Speaking under condition of anonymity, the former F-35 official told Janes on 4 August that the JPO was not independently collecting and verifying aircraft availability hours because the three US military services, eight partner nations, and five Foreign Military Sale (FMS) customers all collected this information differently. Even the US military services, he said, have their own unique ways of measuring the readiness of their aircraft.

"For the JPO to try to collect all that information independently would mean that we would have had to have hundreds of more people in hundreds of different places for all the different services and partners flying aircraft because they measure it differently," the former F-35 programme official said.


https://www.janes.com/defence-news/news-detail/substandard-parts-poor-oversight-led-to-potential-f-35-fee-overpayments
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Re: F-35 Joint Strike Fighter (JSF)
« Reply #4605 on: August 24, 2020, 10:31:44 »
Slowly, slowly...

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F-35 Will Finally Go into Full Production Next March, Acquisitions Chief Says

The Pentagon's top weapons buyer said Thursday that the Lockheed Martin-built F-35 Joint Strike Fighter should finally go into full production by next March following a series of delays -- the latest for COVID-19 workplace restrictions.

"I am confident that we are going to meet the March date," said Ellen Lord, undersecretary of Defense for Acquisitions and Sustainment.

However, Lord said she is going to Naval Air Station Patuxent River, Maryland, next week with Robert Behler, the Pentagon's director of operational test and evaluation, to check on issues with the Joint Simulation Environment (JSE) facility for flight operations testing.

She said the trip is necessary to "understand exactly where we are" on the ability to run the JSE and get to full production.

"There have been setbacks within the JSE" on getting to full production for the F-35, the most expensive weapons system ever bought by the Pentagon, at $398 billion thus far.

The March 2021 target date, first reported by Bloomberg, was forced by delays to comply with Centers for Disease Control and Prevention guidelines "to make sure we had a safe working environment," Lord said at a Pentagon briefing.

More than 440 F-35s have been delivered around the world as of October 2019; full rate production approval would allow Lockheed to start producing upward of 160 aircraft per year.

Military.com reported last September that issues with the Joint Simulation Environment were delaying Initial Operational Test and Evaluation (IOT&E) for the F-35s.

The IOT&E will go ahead "when the JSE is ready to adequately complete the testing," DoD spokesman Air Force Lt. Col. Mike Andrews said in a statement at the time. "The JSE is required to adequately perform F-35 IOT&E against modern adversary aircraft and dense ground threats in realistic scenarios."
https://www.military.com/daily-news/2020/08/21/f-35-will-finally-go-full-production-next-march-acquisitions-chief-says.html

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Re: F-35 Joint Strike Fighter (JSF)
« Reply #4606 on: August 26, 2020, 12:16:55 »
South Korea to double total F-35 buy to 80, including now 20 F-35Bs for a light aircraft carrier:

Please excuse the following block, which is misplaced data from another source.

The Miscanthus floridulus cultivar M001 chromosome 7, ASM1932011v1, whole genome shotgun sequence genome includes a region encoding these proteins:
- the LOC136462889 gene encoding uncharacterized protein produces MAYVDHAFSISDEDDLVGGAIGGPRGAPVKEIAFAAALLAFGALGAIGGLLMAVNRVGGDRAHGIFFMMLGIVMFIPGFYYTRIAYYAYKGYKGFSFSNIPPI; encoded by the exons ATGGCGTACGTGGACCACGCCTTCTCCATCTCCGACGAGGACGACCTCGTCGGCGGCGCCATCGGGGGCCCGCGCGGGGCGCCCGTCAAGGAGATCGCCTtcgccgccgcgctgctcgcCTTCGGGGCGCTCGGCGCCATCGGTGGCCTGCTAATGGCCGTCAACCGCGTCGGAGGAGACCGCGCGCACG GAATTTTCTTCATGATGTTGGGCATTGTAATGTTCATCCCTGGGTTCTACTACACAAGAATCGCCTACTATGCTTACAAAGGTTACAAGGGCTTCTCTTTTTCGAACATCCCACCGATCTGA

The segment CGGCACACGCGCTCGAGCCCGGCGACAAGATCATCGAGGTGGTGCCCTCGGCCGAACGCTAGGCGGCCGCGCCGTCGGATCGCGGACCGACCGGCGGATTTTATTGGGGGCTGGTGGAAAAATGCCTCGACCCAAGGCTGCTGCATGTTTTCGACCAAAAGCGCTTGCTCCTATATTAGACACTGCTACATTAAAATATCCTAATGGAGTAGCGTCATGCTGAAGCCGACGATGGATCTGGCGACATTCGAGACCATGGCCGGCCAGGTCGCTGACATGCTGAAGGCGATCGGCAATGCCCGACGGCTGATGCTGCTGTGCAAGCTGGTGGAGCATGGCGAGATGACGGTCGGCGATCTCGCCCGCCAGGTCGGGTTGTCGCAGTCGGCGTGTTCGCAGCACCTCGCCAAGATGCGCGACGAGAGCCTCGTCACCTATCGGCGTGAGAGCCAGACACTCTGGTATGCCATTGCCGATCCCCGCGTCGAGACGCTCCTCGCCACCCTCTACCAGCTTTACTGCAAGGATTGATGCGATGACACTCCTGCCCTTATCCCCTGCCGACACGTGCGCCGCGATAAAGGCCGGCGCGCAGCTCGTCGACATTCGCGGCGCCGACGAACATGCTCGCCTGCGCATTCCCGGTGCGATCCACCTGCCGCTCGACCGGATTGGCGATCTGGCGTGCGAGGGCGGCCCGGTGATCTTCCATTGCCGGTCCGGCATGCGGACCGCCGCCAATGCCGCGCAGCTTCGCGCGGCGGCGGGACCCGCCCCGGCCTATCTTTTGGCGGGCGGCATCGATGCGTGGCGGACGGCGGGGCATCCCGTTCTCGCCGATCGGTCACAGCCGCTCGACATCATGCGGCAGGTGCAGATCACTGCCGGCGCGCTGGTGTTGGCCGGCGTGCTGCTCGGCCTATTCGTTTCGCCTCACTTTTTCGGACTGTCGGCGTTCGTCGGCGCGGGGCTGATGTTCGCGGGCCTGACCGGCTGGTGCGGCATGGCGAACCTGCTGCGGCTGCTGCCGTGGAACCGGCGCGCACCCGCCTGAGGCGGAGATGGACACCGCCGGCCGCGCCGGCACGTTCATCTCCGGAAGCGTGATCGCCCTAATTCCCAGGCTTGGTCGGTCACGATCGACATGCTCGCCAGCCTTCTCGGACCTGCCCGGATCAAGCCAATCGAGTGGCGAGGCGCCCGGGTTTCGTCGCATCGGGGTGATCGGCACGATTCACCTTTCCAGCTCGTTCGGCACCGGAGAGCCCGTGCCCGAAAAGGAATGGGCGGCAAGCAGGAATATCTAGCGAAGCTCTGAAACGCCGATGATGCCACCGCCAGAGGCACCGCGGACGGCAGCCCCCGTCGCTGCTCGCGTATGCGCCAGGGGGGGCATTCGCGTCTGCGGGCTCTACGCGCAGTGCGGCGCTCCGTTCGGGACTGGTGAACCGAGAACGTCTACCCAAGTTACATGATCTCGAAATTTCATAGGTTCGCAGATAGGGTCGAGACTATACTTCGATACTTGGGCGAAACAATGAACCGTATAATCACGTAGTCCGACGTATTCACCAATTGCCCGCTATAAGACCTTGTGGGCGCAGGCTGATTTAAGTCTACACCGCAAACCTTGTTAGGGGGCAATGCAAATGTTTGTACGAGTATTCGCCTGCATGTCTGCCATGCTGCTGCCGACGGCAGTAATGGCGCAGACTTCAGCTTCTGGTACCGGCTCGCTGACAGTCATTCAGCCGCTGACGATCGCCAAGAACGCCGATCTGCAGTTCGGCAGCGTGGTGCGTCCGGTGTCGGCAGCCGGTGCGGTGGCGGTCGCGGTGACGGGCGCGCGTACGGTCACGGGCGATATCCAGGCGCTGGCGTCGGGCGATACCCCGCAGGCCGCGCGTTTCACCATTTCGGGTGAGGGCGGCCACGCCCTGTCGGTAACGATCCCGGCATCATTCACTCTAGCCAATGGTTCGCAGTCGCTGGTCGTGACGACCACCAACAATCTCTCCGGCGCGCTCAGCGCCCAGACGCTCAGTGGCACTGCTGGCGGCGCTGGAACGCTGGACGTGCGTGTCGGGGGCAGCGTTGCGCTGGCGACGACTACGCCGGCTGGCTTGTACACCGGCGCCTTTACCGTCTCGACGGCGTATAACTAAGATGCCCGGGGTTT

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Korean military to buy 40 more fighter jets from U.S.

Korea will double the number of F-35 stealth fighter jets it will buy from the United States, including variants that will operate on the country’s first aircraft carrier, according to military sources. 
 
A total of 40 Lockheed Martin-built F-35 jets will be acquired at a cost of approximately 8 trillion won ($6.7 billion), the sources said. 
 
Priority will be given to the acquisition of 20 F-35B jets, which are capable of short takeoff and vertical landing, and are due to be deployed on a light aircraft carrier Korea plans to complete by the early 2030s.
 
An additional 20 F-35A jets — the conventional takeoff and landing variants – will be acquired afterwards, which will raise the total number of fifth-generation fighters in Korea’s air fleet to 80. In 2014, the country signed a $6.4 billion deal with the United States to acquire 40 F-35As as part of the first phase of its air force augmentation plan.
 
Military sources added the additional acquisitions of F-35 aircraft, constituting the second phase of its fighter jet project, will be formally ratified at a Joint Chiefs of Staff meeting slated for October. 
 
“The second phase of the fighter jet project had initially been planned for 20 units, but this has been doubled to coordinate with the construction of a light aircraft carrier,” a source said, adding that the timetable to purchase the F-35B variants was pushed forward. 
 
In its national defense plan for 2021 to 2025 unveiled earlier this month, Korea announced for the first time it was planning to build a 30,000-ton level aircraft carrier that will operate fighter jets capable of vertical takeoff and landing. 
 
The decision to expedite the purchase of the F-35B planes — the only planes in production around the world that are capable of vertical takeoff and landing — was reached to allow planners to design the aircraft carrier in line with the aircraft's specifications.   

To suit the Navy’s plan to complete the vessel sometime around 2030, a concept design needs to be drawn up by the end of this year, before work on basic design begins next year [emphasis added]. 
 
“We require knowledge of the precise specifications of the F-35B jet to design the deck and main parts [of the carrier],” said a military source. “But Lockheed Martin is of the position it cannot release information on the jet until a contract is signed for its purchase.”
 
A feasibility study on the acquisition plan is set to be completed by the first half of next year, with military planners believing the purchase will go through in the middle part of the decade if a contract is signed between 2021 and 2022. 
 
Though the new F-35B planes are set to be deployed on an aircraft carrier, they will be operated by the Korean Air Force rather than the Navy, sources said. 
 
So far Korea has received the delivery of 16 F-35A jets it ordered in 2014, but plans to obtain all 40 by the end of next year [emphasis added], which will then mark the launch of the second phase of its acquisition plan.   
https://koreajoongangdaily.joins.com/2020/08/25/national/defense/F35-F35B-stealth-fighter/20200825172700453.html